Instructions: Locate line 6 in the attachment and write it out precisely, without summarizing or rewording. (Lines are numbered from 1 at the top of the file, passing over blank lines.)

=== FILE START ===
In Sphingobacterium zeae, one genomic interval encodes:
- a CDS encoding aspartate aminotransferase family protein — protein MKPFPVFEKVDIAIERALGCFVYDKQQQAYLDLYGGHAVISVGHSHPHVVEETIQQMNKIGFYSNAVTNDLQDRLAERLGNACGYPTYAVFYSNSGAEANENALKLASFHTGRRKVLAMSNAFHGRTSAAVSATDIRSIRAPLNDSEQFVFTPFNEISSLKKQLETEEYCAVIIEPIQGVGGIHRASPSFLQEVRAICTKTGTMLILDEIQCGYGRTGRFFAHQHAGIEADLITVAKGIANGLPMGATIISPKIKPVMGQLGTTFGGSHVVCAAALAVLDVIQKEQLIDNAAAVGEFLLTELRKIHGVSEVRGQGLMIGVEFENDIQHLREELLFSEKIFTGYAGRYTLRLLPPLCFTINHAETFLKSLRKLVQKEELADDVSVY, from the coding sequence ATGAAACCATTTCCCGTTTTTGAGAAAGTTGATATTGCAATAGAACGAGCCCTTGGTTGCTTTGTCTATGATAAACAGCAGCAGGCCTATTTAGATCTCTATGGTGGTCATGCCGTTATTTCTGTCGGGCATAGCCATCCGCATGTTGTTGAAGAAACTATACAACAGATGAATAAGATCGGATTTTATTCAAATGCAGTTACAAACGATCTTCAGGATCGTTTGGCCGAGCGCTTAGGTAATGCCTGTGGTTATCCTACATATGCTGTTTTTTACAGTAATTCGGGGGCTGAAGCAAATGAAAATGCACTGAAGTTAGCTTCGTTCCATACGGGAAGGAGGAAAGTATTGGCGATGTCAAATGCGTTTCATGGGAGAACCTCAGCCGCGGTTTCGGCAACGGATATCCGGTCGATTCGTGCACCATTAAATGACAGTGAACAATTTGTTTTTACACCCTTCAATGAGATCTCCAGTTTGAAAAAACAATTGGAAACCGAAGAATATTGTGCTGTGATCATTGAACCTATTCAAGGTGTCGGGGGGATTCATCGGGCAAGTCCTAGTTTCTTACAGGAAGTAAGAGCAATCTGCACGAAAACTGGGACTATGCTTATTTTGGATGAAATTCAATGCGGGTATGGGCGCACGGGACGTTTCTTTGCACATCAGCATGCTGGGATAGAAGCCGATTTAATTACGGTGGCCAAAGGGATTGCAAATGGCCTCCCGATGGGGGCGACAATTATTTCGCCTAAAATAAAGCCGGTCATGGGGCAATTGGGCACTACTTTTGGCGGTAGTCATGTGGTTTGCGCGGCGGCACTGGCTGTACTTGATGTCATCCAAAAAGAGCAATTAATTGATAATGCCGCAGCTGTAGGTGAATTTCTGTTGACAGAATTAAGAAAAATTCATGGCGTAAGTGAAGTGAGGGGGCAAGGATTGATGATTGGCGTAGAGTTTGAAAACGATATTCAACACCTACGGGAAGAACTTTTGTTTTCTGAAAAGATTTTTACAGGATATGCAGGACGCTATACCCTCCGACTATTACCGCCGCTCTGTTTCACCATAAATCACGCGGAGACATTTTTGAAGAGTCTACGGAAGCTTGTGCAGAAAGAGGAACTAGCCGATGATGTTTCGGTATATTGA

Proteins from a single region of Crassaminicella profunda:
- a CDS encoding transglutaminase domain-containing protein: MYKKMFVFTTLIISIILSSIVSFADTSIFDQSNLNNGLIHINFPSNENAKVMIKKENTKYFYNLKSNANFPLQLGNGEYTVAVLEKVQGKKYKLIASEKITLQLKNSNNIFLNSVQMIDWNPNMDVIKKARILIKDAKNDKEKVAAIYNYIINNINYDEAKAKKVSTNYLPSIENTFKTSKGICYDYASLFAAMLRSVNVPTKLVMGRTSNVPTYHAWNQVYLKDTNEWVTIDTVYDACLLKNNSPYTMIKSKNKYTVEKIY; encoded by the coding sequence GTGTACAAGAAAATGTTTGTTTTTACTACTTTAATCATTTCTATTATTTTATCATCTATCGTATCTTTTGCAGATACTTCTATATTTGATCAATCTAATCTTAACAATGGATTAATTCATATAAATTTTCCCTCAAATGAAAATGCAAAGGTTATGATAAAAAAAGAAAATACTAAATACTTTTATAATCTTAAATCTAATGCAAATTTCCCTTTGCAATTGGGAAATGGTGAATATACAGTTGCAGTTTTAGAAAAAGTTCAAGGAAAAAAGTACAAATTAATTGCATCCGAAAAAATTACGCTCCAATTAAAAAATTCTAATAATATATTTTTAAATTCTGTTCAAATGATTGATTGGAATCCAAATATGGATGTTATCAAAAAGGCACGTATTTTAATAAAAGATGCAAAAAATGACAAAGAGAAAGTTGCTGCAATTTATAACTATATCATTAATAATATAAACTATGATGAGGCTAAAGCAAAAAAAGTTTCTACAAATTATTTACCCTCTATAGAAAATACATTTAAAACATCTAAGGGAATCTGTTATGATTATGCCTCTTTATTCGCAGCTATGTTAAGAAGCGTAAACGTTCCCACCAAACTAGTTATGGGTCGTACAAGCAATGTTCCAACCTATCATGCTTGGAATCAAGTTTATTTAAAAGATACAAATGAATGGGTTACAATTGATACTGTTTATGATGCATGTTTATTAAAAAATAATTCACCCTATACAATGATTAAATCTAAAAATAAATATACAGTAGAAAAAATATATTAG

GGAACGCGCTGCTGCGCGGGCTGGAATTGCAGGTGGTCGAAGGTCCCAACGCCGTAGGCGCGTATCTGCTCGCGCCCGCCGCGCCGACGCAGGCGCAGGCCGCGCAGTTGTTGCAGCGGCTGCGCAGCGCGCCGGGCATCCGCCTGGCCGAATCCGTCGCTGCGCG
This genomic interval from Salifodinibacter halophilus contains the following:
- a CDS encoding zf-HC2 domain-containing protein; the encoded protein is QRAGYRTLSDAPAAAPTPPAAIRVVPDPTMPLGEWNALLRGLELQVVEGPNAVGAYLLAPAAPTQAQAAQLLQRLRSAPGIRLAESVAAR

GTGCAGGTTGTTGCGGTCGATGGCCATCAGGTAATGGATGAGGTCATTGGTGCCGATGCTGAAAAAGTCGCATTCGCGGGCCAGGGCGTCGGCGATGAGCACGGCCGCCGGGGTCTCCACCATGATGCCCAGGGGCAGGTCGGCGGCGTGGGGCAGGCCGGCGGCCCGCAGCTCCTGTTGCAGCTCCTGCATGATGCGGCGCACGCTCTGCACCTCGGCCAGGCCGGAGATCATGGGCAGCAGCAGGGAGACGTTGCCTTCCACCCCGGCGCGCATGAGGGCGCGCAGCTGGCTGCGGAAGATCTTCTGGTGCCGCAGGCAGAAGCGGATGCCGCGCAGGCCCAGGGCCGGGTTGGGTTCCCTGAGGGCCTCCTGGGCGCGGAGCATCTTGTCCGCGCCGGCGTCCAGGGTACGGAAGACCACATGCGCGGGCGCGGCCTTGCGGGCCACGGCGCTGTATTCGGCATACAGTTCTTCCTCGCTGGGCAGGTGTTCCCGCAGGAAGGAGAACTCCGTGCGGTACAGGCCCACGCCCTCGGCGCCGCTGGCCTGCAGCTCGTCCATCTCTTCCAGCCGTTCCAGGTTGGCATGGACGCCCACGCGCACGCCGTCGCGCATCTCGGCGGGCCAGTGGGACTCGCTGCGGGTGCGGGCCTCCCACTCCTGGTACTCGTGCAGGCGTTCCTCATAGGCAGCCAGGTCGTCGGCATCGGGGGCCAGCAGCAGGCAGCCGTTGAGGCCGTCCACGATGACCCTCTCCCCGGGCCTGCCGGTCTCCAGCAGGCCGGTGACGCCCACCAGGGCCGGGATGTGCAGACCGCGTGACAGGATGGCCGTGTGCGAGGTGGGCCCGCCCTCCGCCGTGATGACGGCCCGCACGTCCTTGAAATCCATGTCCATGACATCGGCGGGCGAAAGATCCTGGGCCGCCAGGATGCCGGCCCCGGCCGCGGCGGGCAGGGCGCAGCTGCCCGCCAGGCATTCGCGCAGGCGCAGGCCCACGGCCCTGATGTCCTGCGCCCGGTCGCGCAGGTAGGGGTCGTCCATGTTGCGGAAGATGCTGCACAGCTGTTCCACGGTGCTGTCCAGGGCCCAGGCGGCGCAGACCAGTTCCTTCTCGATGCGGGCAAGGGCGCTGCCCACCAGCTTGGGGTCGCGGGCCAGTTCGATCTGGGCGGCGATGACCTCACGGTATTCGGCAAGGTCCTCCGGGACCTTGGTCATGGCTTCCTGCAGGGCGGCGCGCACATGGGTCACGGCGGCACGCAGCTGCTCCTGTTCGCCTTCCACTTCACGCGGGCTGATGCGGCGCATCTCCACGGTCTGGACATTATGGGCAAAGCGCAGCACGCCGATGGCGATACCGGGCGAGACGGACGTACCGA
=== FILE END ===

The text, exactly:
This genomic interval from Salifodinibacter halophilus contains the following: